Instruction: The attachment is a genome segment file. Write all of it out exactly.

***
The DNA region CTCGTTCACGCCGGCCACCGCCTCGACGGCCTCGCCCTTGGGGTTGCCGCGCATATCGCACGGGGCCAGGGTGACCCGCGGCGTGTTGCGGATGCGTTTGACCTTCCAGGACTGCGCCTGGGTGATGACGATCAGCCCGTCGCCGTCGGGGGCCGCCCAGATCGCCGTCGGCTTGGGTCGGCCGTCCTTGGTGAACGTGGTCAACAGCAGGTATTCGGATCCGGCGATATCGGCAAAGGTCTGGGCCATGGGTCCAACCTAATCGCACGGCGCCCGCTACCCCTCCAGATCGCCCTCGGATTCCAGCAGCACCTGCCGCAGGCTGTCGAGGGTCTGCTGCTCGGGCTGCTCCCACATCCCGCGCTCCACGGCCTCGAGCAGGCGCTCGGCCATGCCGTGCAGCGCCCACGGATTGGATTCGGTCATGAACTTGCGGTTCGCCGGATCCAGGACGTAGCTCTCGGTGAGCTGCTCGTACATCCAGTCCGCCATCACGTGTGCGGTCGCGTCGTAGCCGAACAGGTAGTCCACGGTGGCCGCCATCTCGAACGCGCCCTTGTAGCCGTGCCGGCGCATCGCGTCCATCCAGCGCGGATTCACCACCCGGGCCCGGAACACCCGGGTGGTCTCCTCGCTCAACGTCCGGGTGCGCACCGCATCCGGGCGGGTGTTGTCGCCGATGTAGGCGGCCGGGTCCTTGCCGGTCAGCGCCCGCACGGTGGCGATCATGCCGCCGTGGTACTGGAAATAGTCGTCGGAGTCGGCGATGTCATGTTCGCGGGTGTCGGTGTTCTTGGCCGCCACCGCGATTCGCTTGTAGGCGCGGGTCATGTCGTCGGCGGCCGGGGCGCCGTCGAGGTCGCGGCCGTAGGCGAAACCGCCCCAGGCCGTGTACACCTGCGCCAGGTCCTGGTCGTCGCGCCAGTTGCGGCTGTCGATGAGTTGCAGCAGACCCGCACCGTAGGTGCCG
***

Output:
The DNA region CTCGTTCACGCCGGCCACCGCCTCGACGGCCTCGCCCTTGGGGTTGCCGCGCATATCGCACGGGGCCAGGGTGACCCGCGGCGTGTTGCGGATGCGTTTGACCTTCCAGGACTGCGCCTGGGTGATGACGATCAGCCCGTCGCCGTCGGGGGCCGCCCAGATCGCCGTCGGCTTGGGTCGGCCGTCCTTGGTGAACGTGGTCAACAGCAGGTATTCGGATCCGGCGATATCGGCAAAGGTCTGGGCCATGGGTCCAACCTAATCGCACGGCGCCCGCTACCCCTCCAGATCGCCCTCGGATTCCAGCAGCACCTGCCGCAGGCTGTCGAGGGTCTGCTGCTCGGGCTGCTCCCACATCCCGCGCTCCACGGCCTCGAGCAGGCGCTCGGCCATGCCGTGCAGCGCCCACGGATTGGATTCGGTCATGAACTTGCGGTTCGCCGGATCCAGGACGTAGCTCTCGGTGAGCTGCTCGTACATCCAGTCCGCCATCACGTGTGCGGTCGCGTCGTAGCCGAACAGGTAGTCCACGGTGGCCGCCATCTCGAACGCGCCCTTGTAGCCGTGCCGGCGCATCGCGTCCATCCAGCGCGGATTCACCACCCGGGCCCGGAACACCCGGGTGGTCTCCTCGCTCAACGTCCGGGTGCGCACCGCATCCGGGCGGGTGTTGTCGCCGATGTAGGCGGCCGGGTCCTTGCCGGTCAGCGCCCGCACGGTGGCGATCATGCCGCCGTGGTACTGGAAATAGTCGTCGGAGTCGGCGATGTCATGTTCGCGGGTGTCGGTGTTCTTGGCCGCCACCGCGATTCGCTTGTAGGCGCGGGTCATGTCGTCGGCGGCCGGGGCGCCGTCGAGGTCGCGGCCGTAGGCGAAACCGCCCCAGGCCGTGTACACCTGCGCCAGGTCCTGGTCGTCGCGCCAGTTGCGGCTGTCGATGAGTTGCAGCAGACCCGCACCGTAGGTGCCG